Like CAMFED, Dr Rukmini Banerji, CEO of Pratham Education Foundation, works towards a clear mission: “Every child in school and learning well”. Rukmini and her team set out to find out not just whether children in rural India were going to school, but how well they were learning. Their pioneering Annual Status of Education Report (ASER) still surveys 600,000 families in 100 days every year. Through it, they learned that many children were in school but couldn’t read, write, or do arithmetic to their grade level. In fact, by grade three, nearly 70% were falling behind. And if they got further into primary education without catching up on those foundational skills, they rarely picked them up later.

So Pratham asked: what if children were not grouped by grade, but by learning needs? The team developed the Teaching at the Right Level (TaRL) approach, making it totally child-centered. Teachers work with children in groups and individually based on learning levels, not age or grade, to focus on the basics. This approach has proven to be effective and efficient at helping children acquire basic reading and arithmetic at a low cost.

Rukmini and Pratham’s work shows us that only once we’ve gathered data, identified root causes, and fully understood the issues, can we set those all-important goals.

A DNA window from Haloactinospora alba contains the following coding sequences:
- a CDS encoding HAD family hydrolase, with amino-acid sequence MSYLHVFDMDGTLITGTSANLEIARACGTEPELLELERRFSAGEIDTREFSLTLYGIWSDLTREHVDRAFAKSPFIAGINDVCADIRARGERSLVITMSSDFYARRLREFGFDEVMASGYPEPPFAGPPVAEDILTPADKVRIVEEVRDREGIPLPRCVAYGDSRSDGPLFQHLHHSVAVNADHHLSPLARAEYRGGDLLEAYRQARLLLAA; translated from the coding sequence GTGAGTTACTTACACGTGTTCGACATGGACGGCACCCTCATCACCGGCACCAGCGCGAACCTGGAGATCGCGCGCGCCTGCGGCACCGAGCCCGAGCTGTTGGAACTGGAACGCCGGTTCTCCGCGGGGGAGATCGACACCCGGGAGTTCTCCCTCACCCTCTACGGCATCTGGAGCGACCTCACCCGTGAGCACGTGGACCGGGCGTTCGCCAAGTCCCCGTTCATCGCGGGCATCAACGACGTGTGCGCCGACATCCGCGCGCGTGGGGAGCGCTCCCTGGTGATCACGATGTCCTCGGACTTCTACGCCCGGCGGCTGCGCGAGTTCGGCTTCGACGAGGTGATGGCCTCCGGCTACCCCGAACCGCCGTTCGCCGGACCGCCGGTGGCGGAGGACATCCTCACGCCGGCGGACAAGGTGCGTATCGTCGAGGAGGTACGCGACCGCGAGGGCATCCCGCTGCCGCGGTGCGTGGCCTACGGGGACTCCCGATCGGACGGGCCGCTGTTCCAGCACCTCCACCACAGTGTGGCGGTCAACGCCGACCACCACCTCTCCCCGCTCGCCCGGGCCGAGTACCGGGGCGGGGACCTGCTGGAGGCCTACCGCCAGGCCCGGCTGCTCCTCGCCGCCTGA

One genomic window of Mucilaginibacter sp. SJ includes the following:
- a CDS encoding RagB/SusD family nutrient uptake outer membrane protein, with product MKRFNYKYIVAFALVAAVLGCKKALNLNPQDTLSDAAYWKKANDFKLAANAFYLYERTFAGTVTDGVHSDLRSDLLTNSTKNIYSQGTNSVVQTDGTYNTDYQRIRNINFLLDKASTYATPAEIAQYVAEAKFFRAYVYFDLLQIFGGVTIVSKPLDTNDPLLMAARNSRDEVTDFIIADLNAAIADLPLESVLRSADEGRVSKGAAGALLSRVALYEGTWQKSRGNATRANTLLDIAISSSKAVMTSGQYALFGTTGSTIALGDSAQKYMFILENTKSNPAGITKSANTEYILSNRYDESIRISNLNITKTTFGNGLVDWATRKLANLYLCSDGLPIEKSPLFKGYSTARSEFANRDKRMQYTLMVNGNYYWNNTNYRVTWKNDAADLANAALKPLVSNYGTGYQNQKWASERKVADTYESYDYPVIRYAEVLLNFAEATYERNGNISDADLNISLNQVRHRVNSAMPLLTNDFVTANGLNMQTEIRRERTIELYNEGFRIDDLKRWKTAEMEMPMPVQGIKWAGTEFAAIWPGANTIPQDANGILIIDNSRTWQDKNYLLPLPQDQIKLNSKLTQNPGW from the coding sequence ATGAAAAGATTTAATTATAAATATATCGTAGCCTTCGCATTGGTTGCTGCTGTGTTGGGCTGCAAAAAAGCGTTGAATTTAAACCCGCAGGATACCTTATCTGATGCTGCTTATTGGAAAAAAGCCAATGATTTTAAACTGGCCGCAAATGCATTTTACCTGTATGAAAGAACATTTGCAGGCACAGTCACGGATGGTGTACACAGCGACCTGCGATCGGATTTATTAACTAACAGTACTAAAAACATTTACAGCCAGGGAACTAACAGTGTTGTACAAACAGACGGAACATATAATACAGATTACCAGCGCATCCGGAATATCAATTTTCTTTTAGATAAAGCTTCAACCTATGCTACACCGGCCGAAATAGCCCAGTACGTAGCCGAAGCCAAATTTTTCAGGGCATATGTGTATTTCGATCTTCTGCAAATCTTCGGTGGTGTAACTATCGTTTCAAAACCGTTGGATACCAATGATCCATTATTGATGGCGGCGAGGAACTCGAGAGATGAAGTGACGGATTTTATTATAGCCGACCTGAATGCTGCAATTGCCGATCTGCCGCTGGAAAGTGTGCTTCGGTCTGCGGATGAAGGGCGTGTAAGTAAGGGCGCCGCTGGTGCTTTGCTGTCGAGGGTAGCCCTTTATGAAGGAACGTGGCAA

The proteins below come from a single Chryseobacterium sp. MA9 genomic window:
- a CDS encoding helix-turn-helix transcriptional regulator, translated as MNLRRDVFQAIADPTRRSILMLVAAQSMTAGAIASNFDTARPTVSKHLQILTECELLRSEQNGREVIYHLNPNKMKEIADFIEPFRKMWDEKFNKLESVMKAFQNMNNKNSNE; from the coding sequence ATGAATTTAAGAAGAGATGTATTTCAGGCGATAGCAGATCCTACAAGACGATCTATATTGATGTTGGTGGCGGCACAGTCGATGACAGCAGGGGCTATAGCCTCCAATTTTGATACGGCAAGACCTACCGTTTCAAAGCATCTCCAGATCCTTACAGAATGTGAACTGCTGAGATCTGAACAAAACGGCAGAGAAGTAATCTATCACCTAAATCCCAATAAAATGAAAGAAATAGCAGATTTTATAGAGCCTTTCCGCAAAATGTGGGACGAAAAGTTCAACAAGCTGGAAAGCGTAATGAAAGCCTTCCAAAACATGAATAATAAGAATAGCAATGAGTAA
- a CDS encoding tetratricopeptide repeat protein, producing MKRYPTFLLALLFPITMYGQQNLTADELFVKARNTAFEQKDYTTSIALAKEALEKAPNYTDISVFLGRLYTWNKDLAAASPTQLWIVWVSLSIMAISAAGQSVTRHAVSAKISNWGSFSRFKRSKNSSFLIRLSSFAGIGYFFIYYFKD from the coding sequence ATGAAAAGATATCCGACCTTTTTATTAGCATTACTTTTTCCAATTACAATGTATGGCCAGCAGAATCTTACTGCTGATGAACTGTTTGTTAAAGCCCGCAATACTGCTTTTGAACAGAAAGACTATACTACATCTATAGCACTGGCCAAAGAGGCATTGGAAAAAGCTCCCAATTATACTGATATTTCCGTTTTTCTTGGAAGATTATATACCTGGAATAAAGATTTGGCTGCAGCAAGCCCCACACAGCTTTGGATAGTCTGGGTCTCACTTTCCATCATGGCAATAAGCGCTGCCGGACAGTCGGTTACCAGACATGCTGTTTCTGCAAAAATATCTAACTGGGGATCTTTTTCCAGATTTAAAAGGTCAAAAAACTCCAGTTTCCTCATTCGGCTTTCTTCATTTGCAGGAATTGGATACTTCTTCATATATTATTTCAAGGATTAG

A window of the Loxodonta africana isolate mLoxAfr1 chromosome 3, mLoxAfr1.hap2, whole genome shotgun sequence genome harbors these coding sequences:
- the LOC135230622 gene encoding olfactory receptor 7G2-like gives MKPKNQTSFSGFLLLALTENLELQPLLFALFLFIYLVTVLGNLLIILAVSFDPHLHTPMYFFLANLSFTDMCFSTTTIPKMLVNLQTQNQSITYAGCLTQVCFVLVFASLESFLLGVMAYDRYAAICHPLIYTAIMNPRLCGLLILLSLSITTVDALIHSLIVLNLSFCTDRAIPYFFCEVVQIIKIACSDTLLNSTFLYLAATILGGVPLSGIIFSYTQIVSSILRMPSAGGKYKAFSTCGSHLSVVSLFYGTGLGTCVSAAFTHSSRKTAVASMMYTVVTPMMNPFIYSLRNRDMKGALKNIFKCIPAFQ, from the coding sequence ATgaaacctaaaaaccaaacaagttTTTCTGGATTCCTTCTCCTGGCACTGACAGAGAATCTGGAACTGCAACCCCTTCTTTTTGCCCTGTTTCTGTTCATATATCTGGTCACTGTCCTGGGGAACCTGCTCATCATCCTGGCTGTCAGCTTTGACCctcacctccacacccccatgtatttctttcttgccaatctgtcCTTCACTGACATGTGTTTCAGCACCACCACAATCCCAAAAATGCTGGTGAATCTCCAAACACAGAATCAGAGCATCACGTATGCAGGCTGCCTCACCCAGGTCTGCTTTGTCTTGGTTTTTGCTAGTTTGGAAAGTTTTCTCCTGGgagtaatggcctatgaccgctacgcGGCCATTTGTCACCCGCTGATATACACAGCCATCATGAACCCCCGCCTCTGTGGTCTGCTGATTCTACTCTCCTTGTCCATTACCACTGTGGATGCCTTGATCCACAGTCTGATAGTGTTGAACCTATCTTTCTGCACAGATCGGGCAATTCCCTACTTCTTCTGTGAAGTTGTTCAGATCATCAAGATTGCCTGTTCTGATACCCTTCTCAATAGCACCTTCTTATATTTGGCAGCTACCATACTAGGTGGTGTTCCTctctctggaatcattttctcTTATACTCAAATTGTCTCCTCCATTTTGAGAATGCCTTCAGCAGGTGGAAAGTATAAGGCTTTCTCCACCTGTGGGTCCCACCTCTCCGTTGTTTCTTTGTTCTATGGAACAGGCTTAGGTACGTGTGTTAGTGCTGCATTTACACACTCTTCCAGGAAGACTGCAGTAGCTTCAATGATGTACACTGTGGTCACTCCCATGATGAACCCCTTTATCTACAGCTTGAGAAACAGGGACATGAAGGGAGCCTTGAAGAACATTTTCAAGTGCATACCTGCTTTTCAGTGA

3. They have a growth mindset—and the ability to inspire.

There’s no ‘one path’ that works for everyone. The key is to be willing to learn, embrace a challenge, work hard, and persevere in the face of failures.

These are qualities Professor Usha Goswami shows in spades. She’s the founder and director of the world’s first Centre for Neuroscience in Education, and Professor of Cognitive Developmental Neuroscience at the University of Cambridge. Her research uses cutting-edge imaging technology to help us understand how language learning develops from our very earliest days. It is estimated that 7% of children in the world—over 15 million of them—are affected by developmental language disorder, and Usha’s work could potentially improve life and learning for all of them.

Usha originally trained as a primary school teacher and a child psychologist. She was a graduate student when she heard Professor Carol S. Dweck discuss how important it is “not just to do things that are safe to show you’re clever, but to be willing to learn”. Inspired by Carol’s research into growth mindset, Usha stepped out of her comfort zone, and pursued her interest in the physics of psychoacoustics and neuroscience. Both of them became our laureates, and are continuing to break new ground in their fields—inspiring the next generation of researchers coming up behind them.

We’re proud to champion these visionary women, and hope more girls will follow their lead

They show us how being committed, clear-headed, and open to challenge changes lives—and opens doors for other women. Through project funding and networking, we’re very honored to work closely with them to expand work that creates a better world through education.

Read the article here.